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Publication numberUS5583291 A
Publication typeGrant
Application numberUS 08/509,368
Publication dateDec 10, 1996
Filing dateJul 31, 1995
Priority dateJul 31, 1995
Fee statusLapsed
Publication number08509368, 509368, US 5583291 A, US 5583291A, US-A-5583291, US5583291 A, US5583291A
InventorsRonald J. Gutteridge, Daniel N. Koury, Jr.
Original AssigneeMotorola, Inc.
Export CitationBiBTeX, EndNote, RefMan
External Links: USPTO, USPTO Assignment, Espacenet
Micromechanical anchor structure
US 5583291 A
Abstract
A micromachined structure having at least one anchor that includes a supporting substrate with a first and a second foot fixedly positioned on the surface of the substrate and each foot has a supporting edge, which edges are positioned in parallel spaced apart relationship, an elongated tether positioned in spaced relation from the surface of the substrate and extending from the micromachined structure parallel to the parallel supporting edges of the first and the second foot, and first and second risers extending along the supporting edges of the first foot and the second foot, respectively, and rising upwardly to the edges of the tether. The first and the second foot, the first and second risers and the tether being formed integrally by surface micromachining.
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Claims(19)
Having fully described the invention in such clear and concise terms as to enable those skilled in the art to understand and practice the same, the invention claimed is:
1. A micromachined structure including at least one anchor comprising:
a supporting substrate having a major surface;
a first foot fixedly positioned on the surface of the substrate and having a supporting edge;
a tether having a longitudinal axis and positioned in spaced relation from the surface of the substrate and extending from the micromachined structure parallel to the supporting edge of the first foot; and
a first riser extending along the supporting edge of the first foot and rising from the supporting edge of the first foot upwardly to the tether, the first riser being fixedly attached to the supporting edge of the first foot and the tether.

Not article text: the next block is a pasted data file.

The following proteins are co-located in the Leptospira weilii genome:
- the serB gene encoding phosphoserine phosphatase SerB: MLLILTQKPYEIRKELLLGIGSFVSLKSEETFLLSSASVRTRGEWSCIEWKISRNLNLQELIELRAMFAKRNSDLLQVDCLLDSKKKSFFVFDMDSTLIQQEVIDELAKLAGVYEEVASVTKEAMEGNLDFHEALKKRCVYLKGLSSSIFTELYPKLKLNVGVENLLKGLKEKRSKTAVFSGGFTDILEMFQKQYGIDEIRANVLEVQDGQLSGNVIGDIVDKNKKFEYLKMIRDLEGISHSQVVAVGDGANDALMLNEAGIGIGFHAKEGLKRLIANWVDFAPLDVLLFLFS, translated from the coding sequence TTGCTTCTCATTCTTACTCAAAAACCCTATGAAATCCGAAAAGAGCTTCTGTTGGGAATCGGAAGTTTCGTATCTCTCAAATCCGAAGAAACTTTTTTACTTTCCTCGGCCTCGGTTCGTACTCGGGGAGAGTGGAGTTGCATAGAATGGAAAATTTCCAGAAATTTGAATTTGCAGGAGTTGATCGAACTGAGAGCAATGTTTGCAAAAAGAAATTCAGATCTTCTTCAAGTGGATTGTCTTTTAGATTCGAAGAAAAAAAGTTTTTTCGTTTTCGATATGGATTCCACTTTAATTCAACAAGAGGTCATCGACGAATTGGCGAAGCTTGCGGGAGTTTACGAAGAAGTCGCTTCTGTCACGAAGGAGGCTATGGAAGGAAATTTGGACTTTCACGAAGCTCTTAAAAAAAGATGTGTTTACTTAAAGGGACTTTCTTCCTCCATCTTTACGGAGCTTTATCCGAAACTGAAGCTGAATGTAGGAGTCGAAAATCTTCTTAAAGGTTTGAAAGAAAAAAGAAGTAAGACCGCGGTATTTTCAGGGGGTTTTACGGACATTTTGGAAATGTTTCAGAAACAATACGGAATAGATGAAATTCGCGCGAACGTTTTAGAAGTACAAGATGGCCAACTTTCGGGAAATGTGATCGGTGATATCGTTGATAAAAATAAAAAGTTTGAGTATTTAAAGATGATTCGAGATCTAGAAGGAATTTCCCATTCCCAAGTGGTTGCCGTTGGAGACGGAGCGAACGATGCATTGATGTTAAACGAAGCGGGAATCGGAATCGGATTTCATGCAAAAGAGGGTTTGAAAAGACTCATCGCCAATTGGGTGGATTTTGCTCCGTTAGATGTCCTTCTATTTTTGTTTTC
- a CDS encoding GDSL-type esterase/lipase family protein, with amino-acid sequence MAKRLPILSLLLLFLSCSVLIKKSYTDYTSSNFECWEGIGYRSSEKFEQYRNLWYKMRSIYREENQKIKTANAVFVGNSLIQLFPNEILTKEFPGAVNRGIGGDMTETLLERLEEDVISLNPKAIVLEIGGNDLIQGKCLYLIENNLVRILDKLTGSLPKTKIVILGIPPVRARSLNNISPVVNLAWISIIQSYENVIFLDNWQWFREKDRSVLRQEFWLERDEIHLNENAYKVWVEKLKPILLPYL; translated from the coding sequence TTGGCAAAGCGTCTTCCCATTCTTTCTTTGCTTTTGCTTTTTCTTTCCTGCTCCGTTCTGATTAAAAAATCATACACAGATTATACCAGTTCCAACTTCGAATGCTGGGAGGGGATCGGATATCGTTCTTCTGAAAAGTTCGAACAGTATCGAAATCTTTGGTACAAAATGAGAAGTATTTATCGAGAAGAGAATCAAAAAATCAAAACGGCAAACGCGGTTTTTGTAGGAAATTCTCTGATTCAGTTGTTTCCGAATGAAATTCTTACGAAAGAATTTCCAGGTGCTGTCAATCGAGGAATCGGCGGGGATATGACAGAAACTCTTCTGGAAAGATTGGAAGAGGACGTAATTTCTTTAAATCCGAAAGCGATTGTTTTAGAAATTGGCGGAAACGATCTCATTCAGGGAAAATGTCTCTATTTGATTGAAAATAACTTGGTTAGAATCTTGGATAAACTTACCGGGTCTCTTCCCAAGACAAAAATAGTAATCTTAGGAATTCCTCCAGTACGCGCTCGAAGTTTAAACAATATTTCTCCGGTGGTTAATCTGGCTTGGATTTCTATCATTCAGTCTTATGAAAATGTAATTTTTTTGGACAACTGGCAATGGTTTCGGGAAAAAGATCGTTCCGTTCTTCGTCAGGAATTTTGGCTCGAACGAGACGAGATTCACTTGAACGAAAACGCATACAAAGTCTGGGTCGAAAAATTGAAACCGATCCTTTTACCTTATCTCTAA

2. The micromachined structure as claimed in claim 1 wherein the first foot, the first riser and the tether are integrally formed.
3. The micromachined structure as claimed in claim 1 wherein the first riser is perpendicular to the longitudinal axis of the tether.
4. The micromachined structure as claimed in claim 1 including in addition a second foot fixedly positioned on the surface of the substrate and having a supporting edge positioned parallel with and in spaced relation from the supporting edge of the first foot, and a second riser extending along the supporting edge of the second foot and rising from the edge of the second foot upwardly to the tether, the second riser being fixedly attached to the supporting edge of the second foot and the tether.
5. The micromachined structure as claimed in claim 4 wherein the tether has first and second parallel spaced apart edges and the first riser is fixedly attached to the first edge of the tether and the second riser is fixedly attached to the second edge of the tether.
6. The micromachined structure as claimed in claim 4 wherein the first foot, the first riser, the second foot, the second riser and the tether are integrally formed.
7. The micromachined structure as claimed in claim 4 further including a stress relieving feature formed in the tether.
8. The micromachined structure as claimed in claim 4 further comprising a slot formed in the tether adjacent the first foot and the second foot.
9. The micromachined structure as claimed in claim 8 wherein the slot is comprised of a length and a width, the length being parallel to the longitudinal axis of the tether.
10. A micromachined structure comprising:
a supporting substrate having a major surface;
a floating layer of material parallel with the major surface of the substrate and spaced therefrom;